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The Story of Hand Washing

The Story of Hand Washing

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Published by doctorrao
The Story of Hand Washing
The Story of Hand Washing

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Categories:Types, Presentations
Published by: doctorrao on Feb 19, 2014
Copyright:Attribution Non-commercial


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Ignaz Philip Semmelweis (1818-1867) championed the importance of hand washing among the medical professional. Yet there is no other procedure which is simple and cost effective in preventing the spread of infections in hospital environment. Throughout the nineteenth century, physicians were realizing the value of soap as a medicinal agent. In the History of Medicine,A well-known protagonist of soap was scientist and educator Ignaz Phillipp Semmelweis, who in 1847 discovered the infectious etiology of puerperal fever and therefore required medical students to wash their hands before they examined patients. Semmelweis encouraged his colleagues to adopt his antiseptic methods, telling them, "while we talk, talk, talk, gentlemen, women are dying. I am not asking anything world-shaking. I am asking you
only to wash.… F
or God's sake, wash your hands." In a circular handed out in Budapest during the summer of 1865, he implored new mothers: "Unless everything that touches you is washed with soap and water and then chlorine solution, you will die and your child with you!" It is utmost important duty of every medical, paramedical and nursing staff to educate, promote and monitor hand washing. In spite of more than a century of knowledge many times, this simple procedure is ignored by the many senior staff. The simple procedure of hand washing is the best prayer in prevention of infections in a hospital, continues to be the best remedy in reducing the hospital acquired infections. The basis of spread of infections in hospital is that microbes are commonly exchanged from patients to patients, patients to medical staff and medical staff to patients In the above methods of spread our hands play a great role in transmission of infections. By simple procedure of hand washing the chain of events in spread can be minimized. Methods of hand washing 1. Social hand washing 2. Hygienic hand washing or disinfection 3. Surgical hand washing 1. Social hand washing Most commonly practiced procedure involves vigorous mechanical friction applied to all surfaces of hand using simple plain (toilet) soap and water for 15-20 seconds. If no running water is available store water in a clean container, close lid and only necessary amount drawn to the needs with a clean mug.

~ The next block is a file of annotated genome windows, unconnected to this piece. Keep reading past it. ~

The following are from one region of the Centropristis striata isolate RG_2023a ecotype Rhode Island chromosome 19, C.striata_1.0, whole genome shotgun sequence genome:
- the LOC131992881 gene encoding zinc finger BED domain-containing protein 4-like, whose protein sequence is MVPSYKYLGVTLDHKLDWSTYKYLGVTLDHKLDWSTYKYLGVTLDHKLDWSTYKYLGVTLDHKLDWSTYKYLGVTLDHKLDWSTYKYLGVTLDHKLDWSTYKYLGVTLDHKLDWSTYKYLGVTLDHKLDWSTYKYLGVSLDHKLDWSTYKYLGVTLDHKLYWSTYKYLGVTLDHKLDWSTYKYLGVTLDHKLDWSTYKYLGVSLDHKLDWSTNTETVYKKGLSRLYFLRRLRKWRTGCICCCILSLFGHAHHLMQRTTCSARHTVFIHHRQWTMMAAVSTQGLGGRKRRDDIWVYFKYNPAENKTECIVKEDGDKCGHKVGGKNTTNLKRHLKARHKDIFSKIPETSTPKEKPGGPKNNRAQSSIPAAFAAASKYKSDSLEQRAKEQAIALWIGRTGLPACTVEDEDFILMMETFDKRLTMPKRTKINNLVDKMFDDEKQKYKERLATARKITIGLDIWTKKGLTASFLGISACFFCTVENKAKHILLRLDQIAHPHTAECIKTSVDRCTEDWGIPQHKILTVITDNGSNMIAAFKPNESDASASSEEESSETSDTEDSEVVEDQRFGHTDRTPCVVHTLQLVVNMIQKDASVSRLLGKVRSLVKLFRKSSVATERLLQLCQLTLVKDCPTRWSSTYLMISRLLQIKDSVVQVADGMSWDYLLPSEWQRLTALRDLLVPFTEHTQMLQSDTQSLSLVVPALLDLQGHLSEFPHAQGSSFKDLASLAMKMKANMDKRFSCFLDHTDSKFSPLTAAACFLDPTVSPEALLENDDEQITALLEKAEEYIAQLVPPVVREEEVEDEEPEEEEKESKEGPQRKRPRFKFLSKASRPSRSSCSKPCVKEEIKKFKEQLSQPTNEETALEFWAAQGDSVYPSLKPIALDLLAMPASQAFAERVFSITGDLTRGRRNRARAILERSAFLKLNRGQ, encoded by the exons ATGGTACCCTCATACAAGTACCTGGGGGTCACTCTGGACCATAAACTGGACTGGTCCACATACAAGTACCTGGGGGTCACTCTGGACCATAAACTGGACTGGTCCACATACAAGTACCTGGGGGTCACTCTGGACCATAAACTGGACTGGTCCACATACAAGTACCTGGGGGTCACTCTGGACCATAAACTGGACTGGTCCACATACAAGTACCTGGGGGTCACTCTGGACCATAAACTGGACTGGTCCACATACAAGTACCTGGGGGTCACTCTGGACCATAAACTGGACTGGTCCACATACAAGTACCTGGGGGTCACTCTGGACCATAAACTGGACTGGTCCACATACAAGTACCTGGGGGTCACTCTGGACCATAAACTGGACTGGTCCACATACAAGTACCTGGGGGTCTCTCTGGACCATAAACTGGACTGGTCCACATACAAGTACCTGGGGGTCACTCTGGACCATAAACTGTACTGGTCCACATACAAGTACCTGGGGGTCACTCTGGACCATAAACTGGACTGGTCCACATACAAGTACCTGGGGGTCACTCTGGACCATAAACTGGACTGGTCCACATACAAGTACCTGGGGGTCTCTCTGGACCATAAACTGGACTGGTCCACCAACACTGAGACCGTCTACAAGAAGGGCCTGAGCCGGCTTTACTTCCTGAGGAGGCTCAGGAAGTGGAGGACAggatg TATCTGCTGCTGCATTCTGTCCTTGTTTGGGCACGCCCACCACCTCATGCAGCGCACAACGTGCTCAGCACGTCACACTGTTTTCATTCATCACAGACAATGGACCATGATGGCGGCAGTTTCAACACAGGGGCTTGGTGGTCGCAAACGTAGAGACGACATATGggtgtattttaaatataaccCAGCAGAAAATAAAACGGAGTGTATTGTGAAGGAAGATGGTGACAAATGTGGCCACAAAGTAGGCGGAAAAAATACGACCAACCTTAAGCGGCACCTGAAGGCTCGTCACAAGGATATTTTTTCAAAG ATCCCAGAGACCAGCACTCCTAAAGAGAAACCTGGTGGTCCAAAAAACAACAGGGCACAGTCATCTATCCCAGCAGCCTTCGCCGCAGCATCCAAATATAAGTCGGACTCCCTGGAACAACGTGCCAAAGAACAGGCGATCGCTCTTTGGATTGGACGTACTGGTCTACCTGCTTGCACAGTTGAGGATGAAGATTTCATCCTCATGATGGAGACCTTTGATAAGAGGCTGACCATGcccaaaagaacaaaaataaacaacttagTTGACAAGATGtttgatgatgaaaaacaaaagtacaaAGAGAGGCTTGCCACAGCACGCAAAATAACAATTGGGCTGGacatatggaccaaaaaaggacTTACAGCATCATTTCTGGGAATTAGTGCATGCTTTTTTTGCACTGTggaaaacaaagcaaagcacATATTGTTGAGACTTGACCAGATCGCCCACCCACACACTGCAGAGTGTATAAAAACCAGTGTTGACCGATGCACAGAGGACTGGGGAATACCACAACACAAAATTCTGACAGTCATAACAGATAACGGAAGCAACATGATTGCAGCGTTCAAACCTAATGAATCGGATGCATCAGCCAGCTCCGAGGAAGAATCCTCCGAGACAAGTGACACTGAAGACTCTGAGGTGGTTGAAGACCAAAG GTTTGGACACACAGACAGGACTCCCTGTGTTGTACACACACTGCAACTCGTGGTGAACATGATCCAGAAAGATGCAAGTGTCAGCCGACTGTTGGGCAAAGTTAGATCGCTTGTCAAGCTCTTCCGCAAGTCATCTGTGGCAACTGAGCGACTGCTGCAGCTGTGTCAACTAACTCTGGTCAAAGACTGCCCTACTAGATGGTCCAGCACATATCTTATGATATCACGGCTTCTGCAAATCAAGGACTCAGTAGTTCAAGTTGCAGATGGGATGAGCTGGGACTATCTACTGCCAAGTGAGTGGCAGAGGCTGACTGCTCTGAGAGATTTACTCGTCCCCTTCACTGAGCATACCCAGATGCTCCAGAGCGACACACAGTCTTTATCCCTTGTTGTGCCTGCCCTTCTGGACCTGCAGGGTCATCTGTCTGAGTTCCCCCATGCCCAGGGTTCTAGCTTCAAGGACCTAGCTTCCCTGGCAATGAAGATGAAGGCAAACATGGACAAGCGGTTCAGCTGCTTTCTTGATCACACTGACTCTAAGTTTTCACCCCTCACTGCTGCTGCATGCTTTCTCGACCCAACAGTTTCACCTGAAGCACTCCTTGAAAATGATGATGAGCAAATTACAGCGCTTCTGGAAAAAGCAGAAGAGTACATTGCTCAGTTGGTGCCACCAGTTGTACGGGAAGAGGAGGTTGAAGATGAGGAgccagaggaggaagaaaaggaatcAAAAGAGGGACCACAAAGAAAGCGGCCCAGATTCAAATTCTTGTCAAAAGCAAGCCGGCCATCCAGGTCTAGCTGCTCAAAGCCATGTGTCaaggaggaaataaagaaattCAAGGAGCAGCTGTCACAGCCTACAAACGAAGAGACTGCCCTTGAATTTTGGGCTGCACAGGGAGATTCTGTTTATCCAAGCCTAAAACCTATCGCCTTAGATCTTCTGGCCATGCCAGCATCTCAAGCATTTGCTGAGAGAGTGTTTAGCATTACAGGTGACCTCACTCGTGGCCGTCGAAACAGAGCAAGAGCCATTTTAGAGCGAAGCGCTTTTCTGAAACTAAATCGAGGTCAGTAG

After washing, dry hands with tissue paper or a clean towel. Never use a common towel as the very purpose of washing is lost when you do a clean procedure on the patients. 2. Hygienic hand washing and disinfection Hand washing using a disinfectant as 4% chlorhexidine gluconate- detergent or Povidone- Iodine detergent solution (containing 0.75% available Iodine and alcohol) is preferred. The following types of alcohols can be added such as Ethanol- 70% or Isopropanol-70% to 0.5% chlorhexidine or povidone. 3. Surgical hand washing Hand washing practiced more intensely, usually done before surgical procedures or any interventions. Soap/ liquid detergent used with warm water. Washing extends up to elbow apart from washing fingers and palms. Practical Tips in Hand Washing Use soap and water (if possible mild warm water) Vigorously rub your hands together until you have generated lather. Scrub your wrist between your fingers, under our nails, around the tips and palms of the hands, practice this for 15-20 seconds and rinse and dry your hands with clean towel. In view of configuration of hands certain areas of the hands are relatively less cleared of microbes than other surrounding areas. Common infections spread by unclean hands: 1. Drug Resistant Staphylococci 2. Clostridium spp. 3. Salmonella, E.coli, Shigella, Hepatitis A&E. 4. When you are working in ICU and ICCU the patients are invariably on broad spectrum antibiotics and colonized with multi drug resistant bacteria. Your dedicated effort in hand washing will save the lives of serious patients, from infection. 5. In the era of AIDS and Hepatitis B infection all the blood and body secretions are identified as health risk to all medical/paramedical staff. Hand washing is included as primary importance in the universal precautions. 6. Wearing a glove is not a total protection in handling infectious cases. Even the new gloves contain micro holes. Washing is equally important after you remove gloves.

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